Friday, May 15, 2009

The Crusades

The Talisman by Sir Walter Scott
The Talisman is a gripping tale set near the end of the Third Crusade. King Richard the Lionheart is grievously ill, and all around him the leaders from allied countries plot and scheme to gain personal power, putting the future of the crusade in jeopardy. Sir Kenneth of Scotland finds himself caught up in events, and finds both his honour and his life are now on the line. Can a cure be found for the King? Can Kenneth redeem his honour? – Written by Rowen.

Ivanhoe by Sir Walter Scott
This text is not quite finished on librivox.
If you click on the link you can be emailed
as to when it is finished and listen to what's been recorded.

Heroes of the Middle Ages by Eve March Tappan
“The object of this book is to bring together stories of the most important movements in the history of Europe during the Middle Ages, and to make familiar the names of the most important figures in those scenes. I have endeavoured to weave a tapestry in which, with due colour, may be traced the history of the rise and fall of the various nationalities and the circumstances and mode of life of each—in short, to give the young reader an approximation to the background for the study of his country’s history which a wide reading gives to a man.” (Summary from the Preface of Heroes of the Middle Ages by Eva March Tappan)

The above books are available on Librivox. As we get further into the Living Books Curriculum Middle Ages guide, I find that we really love the literature choices. We are reading books that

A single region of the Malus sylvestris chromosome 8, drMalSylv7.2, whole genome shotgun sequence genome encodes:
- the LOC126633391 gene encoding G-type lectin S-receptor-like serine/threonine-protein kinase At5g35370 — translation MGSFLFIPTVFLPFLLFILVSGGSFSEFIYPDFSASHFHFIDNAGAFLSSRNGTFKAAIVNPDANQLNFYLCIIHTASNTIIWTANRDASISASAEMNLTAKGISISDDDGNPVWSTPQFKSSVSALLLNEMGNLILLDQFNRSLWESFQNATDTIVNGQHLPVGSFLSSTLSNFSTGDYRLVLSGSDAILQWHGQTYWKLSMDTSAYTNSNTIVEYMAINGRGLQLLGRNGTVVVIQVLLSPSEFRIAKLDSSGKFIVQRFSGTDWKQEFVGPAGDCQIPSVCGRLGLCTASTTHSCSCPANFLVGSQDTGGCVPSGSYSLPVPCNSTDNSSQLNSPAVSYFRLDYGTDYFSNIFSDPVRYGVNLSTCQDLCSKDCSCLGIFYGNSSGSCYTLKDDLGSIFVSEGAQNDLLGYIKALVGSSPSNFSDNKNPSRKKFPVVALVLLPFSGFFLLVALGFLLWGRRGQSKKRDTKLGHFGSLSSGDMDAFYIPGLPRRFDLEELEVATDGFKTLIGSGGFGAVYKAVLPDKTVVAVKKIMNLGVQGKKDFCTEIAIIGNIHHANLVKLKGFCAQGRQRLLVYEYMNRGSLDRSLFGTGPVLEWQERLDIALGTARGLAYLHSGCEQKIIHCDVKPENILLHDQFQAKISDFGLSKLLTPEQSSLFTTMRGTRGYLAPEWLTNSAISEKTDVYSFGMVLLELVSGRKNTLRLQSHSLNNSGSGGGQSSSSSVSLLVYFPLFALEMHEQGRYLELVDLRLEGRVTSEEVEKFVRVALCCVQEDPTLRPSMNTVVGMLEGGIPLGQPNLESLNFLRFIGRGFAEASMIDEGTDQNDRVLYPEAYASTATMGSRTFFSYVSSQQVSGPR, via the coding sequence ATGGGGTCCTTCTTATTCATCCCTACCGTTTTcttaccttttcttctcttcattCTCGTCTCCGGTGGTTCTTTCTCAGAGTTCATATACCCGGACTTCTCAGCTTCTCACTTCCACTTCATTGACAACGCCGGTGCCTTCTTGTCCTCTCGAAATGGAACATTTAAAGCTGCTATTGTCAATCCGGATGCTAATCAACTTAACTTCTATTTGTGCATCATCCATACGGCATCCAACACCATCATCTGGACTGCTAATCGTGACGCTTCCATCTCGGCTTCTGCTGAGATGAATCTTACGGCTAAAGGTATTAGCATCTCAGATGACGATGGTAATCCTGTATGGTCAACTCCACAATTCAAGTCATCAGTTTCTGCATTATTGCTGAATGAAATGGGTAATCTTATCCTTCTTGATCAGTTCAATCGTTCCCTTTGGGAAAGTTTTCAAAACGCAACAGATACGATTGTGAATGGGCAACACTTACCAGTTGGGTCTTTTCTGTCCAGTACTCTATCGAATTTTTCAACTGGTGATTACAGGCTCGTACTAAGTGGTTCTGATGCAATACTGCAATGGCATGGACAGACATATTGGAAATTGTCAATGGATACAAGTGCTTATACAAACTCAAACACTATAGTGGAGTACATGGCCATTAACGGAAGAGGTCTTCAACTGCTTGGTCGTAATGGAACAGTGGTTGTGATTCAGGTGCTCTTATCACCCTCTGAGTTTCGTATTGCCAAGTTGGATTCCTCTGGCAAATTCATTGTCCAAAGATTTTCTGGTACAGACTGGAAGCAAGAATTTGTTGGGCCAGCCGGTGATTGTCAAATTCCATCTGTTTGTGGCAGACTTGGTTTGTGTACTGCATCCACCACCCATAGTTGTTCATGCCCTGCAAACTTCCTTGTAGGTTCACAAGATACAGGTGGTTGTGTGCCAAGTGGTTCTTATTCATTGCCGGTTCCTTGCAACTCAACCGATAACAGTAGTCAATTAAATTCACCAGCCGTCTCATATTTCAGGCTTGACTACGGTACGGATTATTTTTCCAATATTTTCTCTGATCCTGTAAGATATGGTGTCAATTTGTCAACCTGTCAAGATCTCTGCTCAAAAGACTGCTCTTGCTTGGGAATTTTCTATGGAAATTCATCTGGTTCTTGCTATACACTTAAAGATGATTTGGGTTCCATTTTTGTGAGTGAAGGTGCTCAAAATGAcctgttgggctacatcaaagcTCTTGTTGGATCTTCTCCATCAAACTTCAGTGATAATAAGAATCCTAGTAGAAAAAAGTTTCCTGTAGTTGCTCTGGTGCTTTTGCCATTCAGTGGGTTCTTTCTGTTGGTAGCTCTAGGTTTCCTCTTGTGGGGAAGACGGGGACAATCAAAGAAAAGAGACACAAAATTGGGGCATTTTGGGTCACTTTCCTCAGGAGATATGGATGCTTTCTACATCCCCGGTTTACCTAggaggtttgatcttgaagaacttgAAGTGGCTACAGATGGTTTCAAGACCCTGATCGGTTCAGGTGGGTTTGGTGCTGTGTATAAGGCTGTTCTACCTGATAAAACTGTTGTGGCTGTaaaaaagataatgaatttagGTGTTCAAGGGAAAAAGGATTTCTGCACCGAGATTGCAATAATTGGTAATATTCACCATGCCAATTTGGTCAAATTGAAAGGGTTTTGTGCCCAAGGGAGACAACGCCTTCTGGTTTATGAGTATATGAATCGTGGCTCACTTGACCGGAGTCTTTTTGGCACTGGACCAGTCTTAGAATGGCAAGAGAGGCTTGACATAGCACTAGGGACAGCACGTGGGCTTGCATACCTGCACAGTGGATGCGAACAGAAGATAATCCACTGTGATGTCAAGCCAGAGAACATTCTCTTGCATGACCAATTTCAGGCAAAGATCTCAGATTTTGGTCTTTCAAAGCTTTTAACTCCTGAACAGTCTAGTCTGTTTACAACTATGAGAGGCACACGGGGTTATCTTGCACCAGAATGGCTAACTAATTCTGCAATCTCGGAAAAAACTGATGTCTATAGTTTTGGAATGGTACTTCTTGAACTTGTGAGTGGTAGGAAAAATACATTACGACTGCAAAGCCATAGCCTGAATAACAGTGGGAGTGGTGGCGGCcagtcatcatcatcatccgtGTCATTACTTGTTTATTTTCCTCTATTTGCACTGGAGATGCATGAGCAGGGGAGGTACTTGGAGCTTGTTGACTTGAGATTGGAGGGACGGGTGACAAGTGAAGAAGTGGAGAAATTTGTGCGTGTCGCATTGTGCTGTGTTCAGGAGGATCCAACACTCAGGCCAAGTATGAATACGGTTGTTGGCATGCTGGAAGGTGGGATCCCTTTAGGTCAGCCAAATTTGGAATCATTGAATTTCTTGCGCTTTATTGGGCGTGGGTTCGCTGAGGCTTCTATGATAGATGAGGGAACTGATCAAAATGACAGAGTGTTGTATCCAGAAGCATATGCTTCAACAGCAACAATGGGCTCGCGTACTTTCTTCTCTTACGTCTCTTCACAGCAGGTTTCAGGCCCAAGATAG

1) I didn't really know existed
2) are rich in vocabulary
3) are very well written and
4) are exciting and interesting.

I have not read any of the book above. Sad but true, somehow I missed Ivanhoe and Talisman. These are additional reading suggestions. Heroes of the Middle Ages is not listed in the guide, but I found it on librivox and it is a nice fit. We will only listen to selected chapters as it covers the entire middle ages. I like Eva March Tappan's books. She has a way of making them easy to read without watering it down into "twaddle." My daughter is enjoying them, as the chapters are short enough to not be frustrating. Other things coming up in next week's lessons are a medieval feast, a report about the Knights Templar, and some time working on her timeline. I believe all of the books I linked on librivox also have free online texts that you can read as well.

Note: Links have been updated and I have added summaries of the books from the librivox website.


  1. That book Heroes of the Middles Ages is going to be used in LBC's grade seven. I love Eva March Tappan.

  2. Christy- Have you already ordered your curriculum for next year? I'm still in the "trying to decide" boat. I'm trying to combine as much a possible, but have some large age gaps to conquer with a kinder, 2nd grader, and 6th grader in the fall.

    Mrs. P